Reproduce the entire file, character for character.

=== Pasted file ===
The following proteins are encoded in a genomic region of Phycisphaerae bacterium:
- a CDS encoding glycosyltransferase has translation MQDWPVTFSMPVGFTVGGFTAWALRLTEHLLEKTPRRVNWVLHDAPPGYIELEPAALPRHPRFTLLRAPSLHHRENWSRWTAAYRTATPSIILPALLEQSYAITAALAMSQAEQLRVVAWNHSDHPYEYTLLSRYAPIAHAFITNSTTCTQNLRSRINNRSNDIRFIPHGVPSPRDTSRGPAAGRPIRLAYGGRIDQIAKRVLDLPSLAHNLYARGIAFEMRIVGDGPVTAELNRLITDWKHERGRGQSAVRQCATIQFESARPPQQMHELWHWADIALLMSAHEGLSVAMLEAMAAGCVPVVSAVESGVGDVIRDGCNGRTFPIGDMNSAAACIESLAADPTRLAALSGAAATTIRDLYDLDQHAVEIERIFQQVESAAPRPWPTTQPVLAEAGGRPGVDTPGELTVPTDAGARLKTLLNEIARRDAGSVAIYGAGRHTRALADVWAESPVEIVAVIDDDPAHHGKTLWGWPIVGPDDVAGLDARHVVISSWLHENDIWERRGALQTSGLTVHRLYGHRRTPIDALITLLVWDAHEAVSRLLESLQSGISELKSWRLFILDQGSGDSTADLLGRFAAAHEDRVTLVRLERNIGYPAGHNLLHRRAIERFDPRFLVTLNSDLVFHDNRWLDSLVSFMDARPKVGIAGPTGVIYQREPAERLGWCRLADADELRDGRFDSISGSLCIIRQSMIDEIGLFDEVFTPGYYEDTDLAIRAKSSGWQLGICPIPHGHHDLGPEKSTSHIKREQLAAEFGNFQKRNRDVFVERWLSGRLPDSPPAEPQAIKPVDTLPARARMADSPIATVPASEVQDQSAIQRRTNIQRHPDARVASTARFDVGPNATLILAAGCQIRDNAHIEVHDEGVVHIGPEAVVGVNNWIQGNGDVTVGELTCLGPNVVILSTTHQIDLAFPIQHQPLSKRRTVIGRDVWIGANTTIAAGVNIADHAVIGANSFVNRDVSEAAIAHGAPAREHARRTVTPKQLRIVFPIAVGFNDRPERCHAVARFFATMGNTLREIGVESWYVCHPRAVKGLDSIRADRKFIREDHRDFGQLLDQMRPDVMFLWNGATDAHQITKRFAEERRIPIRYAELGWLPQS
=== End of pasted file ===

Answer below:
The following proteins are encoded in a genomic region of Phycisphaerae bacterium:
- a CDS encoding glycosyltransferase has translation MQDWPVTFSMPVGFTVGGFTAWALRLTEHLLEKTPRRVNWVLHDAPPGYIELEPAALPRHPRFTLLRAPSLHHRENWSRWTAAYRTATPSIILPALLEQSYAITAALAMSQAEQLRVVAWNHSDHPYEYTLLSRYAPIAHAFITNSTTCTQNLRSRINNRSNDIRFIPHGVPSPRDTSRGPAAGRPIRLAYGGRIDQIAKRVLDLPSLAHNLYARGIAFEMRIVGDGPVTAELNRLITDWKHERGRGQSAVRQCATIQFESARPPQQMHELWHWADIALLMSAHEGLSVAMLEAMAAGCVPVVSAVESGVGDVIRDGCNGRTFPIGDMNSAAACIESLAADPTRLAALSGAAATTIRDLYDLDQHAVEIERIFQQVESAAPRPWPTTQPVLAEAGGRPGVDTPGELTVPTDAGARLKTLLNEIARRDAGSVAIYGAGRHTRALADVWAESPVEIVAVIDDDPAHHGKTLWGWPIVGPDDVAGLDARHVVISSWLHENDIWERRGALQTSGLTVHRLYGHRRTPIDALITLLVWDAHEAVSRLLESLQSGISELKSWRLFILDQGSGDSTADLLGRFAAAHEDRVTLVRLERNIGYPAGHNLLHRRAIERFDPRFLVTLNSDLVFHDNRWLDSLVSFMDARPKVGIAGPTGVIYQREPAERLGWCRLADADELRDGRFDSISGSLCIIRQSMIDEIGLFDEVFTPGYYEDTDLAIRAKSSGWQLGICPIPHGHHDLGPEKSTSHIKREQLAAEFGNFQKRNRDVFVERWLSGRLPDSPPAEPQAIKPVDTLPARARMADSPIATVPASEVQDQSAIQRRTNIQRHPDARVASTARFDVGPNATLILAAGCQIRDNAHIEVHDEGVVHIGPEAVVGVNNWIQGNGDVTVGELTCLGPNVVILSTTHQIDLAFPIQHQPLSKRRTVIGRDVWIGANTTIAAGVNIADHAVIGANSFVNRDVSEAAIAHGAPAREHARRTVTPKQLRIVFPIAVGFNDRPERCHAVARFFATMGNTLREIGVESWYVCHPRAVKGLDSIRADRKFIREDHRDFGQLLDQMRPDVMFLWNGATDAHQITKRFAEERRIPIRYAELGWLPQS